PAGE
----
[Ip-health] Reviews of pharmaceutical pricing policies and interventions now available

Marg Ewen Marg at haiglobal.org
Mon Jun 13 03:12:28 PDT 2011


Dear Friends

HAIs medicine price database now contains data from over 60 surveys
conducted is all regions of the world using the WHO/HAI survey tool. The
problem in most countries is clear - poor medicine availability in the
public sector is forcing people to buy out-of-pocket in the private
sector at prices so high that those on low wages have to work many days,
and sometimes 1 or 2 weeks, each month to buy chronic disease medicines.
What is also clear is that substantial opportunities exist to increase
availability, lower prices, and improve the affordability of medicines.
But deciding what action to take can be challenging.

WHO, HAI and a group of international experts are developing a series of
in-depth reviews on the use of various pharmaceutical pricing policies
and interventions. The first five reviews have now been published and
are available on HAIs website
http://www.haiweb.org/medicineprices/articles/index.html :

Review 1: External reference pricing
This is the practice of using the price of a medicine in one or several
countries to derive a benchmark or reference price for setting or
negotiating the price of the medicine in a country. The paper outlines
where and how external reference pricing is used,  its effects and
indirect effects, whether it is an appropriate price regulation
mechanism, components of an external reference pricing system, and more.

Review 2: The role of health insurance in the cost-effective use of
medicines
Insurance systems have great potential to improve the cost-effective use
of medicines by leveraging better prescribing, more cost-effective
medicine use by consumers and lower prices from pharmaceutical
companies. The paper discusses product selection strategies
(formularies, generic substitution policy etc), product purchasing
strategies, reimbursement design and contracting strategies (financial
incentives, separating prescribing and dispensing, and more), and
utilization management strategies (education campaigns etc). The review
includes four case studies.

Review 3: The regulation of mark-ups in the pharmaceutical supply chain
Mark-ups in the supply chain are variable, and often unregulated in low
and middle-income countries, which can result in patients paying more
than double the manufacturers selling price for a medicine. This paper
reviews the evidence on the extent of mark-ups regulations, different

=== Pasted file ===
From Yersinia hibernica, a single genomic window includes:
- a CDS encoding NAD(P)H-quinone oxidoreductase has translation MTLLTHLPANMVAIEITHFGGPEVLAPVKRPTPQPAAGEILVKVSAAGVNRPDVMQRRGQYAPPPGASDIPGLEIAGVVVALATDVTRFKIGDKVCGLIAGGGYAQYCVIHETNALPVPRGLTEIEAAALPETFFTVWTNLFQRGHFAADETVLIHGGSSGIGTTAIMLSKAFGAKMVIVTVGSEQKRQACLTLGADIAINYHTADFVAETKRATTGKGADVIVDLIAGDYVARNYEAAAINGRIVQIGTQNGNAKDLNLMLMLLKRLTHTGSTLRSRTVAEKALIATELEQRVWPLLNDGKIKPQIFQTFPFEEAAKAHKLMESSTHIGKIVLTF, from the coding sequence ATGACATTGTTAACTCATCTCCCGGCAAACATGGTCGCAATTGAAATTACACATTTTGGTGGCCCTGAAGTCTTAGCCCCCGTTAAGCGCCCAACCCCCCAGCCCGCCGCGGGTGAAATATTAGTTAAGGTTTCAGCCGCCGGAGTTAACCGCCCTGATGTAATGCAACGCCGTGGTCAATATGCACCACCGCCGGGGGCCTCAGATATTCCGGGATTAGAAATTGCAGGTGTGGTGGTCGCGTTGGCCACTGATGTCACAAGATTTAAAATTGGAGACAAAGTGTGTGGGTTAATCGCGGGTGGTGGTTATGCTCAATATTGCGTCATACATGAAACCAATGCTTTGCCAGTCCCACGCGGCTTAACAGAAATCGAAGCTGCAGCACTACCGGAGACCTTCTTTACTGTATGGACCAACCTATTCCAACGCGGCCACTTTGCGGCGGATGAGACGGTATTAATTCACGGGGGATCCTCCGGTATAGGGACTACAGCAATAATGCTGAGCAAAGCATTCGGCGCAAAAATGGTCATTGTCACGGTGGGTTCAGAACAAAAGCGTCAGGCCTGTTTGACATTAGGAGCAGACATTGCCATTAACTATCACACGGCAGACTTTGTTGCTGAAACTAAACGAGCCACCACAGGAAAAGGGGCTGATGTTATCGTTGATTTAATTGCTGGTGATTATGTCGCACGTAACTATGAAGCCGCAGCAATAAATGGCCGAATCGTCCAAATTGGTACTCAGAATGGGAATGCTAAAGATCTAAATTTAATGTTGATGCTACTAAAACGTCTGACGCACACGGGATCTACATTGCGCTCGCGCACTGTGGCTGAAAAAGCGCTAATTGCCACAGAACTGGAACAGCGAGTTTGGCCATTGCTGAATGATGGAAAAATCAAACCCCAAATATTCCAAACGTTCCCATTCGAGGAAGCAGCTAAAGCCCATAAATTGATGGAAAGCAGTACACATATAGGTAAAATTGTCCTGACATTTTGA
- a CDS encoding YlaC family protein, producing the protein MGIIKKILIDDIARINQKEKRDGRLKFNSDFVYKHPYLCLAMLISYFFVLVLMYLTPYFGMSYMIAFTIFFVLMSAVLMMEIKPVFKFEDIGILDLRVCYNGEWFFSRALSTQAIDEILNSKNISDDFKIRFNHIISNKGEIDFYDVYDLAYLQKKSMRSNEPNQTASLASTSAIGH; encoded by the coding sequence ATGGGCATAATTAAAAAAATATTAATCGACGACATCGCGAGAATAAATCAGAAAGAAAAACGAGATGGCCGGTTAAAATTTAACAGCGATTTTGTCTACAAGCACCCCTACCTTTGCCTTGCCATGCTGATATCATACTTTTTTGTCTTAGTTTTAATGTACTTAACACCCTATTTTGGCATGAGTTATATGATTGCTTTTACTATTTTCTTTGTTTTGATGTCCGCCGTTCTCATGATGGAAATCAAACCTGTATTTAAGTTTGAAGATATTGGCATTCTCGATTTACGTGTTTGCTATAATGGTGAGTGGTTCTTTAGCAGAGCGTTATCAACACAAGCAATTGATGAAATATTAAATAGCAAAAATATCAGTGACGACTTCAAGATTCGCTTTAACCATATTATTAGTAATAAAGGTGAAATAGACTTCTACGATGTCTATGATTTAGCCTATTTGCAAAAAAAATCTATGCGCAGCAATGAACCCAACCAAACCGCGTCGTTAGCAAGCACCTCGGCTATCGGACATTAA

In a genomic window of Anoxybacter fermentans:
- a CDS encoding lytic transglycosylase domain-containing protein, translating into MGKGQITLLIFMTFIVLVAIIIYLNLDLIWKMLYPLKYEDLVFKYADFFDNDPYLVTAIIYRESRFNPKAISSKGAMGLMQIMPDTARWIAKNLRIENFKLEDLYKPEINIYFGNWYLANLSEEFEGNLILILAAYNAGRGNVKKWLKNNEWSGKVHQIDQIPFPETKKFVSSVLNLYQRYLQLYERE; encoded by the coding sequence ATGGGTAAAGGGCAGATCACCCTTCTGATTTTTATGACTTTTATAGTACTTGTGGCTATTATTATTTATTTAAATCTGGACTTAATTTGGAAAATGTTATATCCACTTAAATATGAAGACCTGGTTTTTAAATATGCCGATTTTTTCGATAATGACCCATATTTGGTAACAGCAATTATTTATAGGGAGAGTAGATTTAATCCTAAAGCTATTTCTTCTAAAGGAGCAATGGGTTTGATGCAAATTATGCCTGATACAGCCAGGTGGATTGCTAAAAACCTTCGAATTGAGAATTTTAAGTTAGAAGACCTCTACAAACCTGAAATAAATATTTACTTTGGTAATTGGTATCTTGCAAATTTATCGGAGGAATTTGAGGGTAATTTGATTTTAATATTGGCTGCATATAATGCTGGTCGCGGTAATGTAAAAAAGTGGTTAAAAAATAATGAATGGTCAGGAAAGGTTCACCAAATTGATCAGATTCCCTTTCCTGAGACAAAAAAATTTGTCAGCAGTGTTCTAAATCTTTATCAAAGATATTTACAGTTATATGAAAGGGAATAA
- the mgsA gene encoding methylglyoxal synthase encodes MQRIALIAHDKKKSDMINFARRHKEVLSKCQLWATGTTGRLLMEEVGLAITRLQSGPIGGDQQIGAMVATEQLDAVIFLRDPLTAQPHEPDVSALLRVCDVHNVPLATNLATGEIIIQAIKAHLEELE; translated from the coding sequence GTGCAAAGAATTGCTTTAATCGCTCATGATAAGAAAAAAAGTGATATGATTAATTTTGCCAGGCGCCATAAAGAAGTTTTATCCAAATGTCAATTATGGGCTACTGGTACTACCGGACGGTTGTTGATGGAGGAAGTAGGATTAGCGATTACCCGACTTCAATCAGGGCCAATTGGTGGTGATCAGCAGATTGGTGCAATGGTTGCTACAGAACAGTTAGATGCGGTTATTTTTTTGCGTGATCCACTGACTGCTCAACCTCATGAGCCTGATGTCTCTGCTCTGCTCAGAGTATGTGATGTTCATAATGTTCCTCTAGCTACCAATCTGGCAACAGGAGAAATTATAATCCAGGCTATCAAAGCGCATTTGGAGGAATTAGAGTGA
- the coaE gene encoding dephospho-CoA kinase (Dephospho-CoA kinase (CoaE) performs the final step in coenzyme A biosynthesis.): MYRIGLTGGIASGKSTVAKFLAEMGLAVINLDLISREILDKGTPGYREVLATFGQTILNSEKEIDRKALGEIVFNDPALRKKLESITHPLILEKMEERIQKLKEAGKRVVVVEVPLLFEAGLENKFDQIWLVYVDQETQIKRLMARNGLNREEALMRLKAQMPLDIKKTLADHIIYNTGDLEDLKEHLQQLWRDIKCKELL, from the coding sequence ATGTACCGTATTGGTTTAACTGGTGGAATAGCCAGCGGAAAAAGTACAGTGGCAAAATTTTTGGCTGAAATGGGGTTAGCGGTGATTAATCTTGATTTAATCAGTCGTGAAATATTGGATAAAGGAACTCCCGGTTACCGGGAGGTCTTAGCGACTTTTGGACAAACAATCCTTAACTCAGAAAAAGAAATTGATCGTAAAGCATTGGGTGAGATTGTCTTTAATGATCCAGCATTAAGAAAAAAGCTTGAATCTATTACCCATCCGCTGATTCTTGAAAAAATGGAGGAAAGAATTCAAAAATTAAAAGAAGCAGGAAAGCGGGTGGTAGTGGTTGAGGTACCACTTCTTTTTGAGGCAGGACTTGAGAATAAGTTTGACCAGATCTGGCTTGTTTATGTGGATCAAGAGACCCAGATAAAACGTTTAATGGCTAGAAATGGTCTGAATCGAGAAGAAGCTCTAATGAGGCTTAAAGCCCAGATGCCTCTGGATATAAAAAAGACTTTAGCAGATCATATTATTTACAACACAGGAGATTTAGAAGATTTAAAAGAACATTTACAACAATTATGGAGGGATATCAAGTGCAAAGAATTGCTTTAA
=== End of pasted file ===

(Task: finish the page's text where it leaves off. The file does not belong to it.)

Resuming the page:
approaches in regulating wholesaler and retailer mark-ups, the viability
of wholesalers and pharmacies, enforcement issues, the impact on
medicine prices and more. In addition, 3 case studies are provided.

Review 4: Competition policy
Competition can reduce medicine prices and increase availability if the
right conditions are in place. This paper looks at competition in the
pharmaceutical sector and the role of competition law (effects of
competition on prices, common problems with the functioning on the
medicines market, examples of applying competition law to manufacturers
of originator brands, generic manufacturers, retail pharmacies etc).
Health sector policies and practices that affect competition are
reviewed - those that can support competition (generics policies, public
procurement policies etc.) and those that can limit competition (trade
and industry protection policies etc). The paper includes a
comprehensive case study on competion law in South Africa. 

Review 5: Sales taxes on medicines
Many governments apply VAT and other taxes on medicine to generate
revenue. This paper discusses the extent such taxes affect access to
care, the economic case for taxing medicines and the case against taxing
medicines, and proposes healthier ways to raise public revenue.

The reviews are not meant to recommend one policy intervention over
another, but rather provide guidance to policy-makers and others on
various policy approaches. For each review, a policy brief will be
published that highlights key points from the review. These are expected
to be published by September.

Several other reviews are in progress, including a paper on promoting
the use of generic medicines. These will be published later in the year.

The results of the policy reviews undertaken to date show that
relatively little has been published about the use of pharmaceutical
pricing policies and interventions in low- and middle-income countries.
Therefore, the review papers are published as working drafts, to be
developed as more becomes known on the use of these interventions in
low-and middle-income countries.

We hope these papers will be a useful resource, and encourage national
policy-makers to tackle the challenge of developing and implementing
policies and strategies that ensure universal access to affordable
medicines.

To access the pricing policy reviews:
http://www.haiweb.org/medicineprices/articles/index.html
To access the medicine price database:
http://www.haiweb.org/MedPriceDatabase/
To access the WHO/HAI manual to measure medicine prices, availability,
affordability and price components:
http://www.haiweb.org/medicineprices/manual/documents.html

Regards
Marg Ewen

Coordinator, Global Projects (Pricing)

HAI Global

Amsterdam

Email marg at haiweb.org <mailto:marg at haiweb.org> 

 

 




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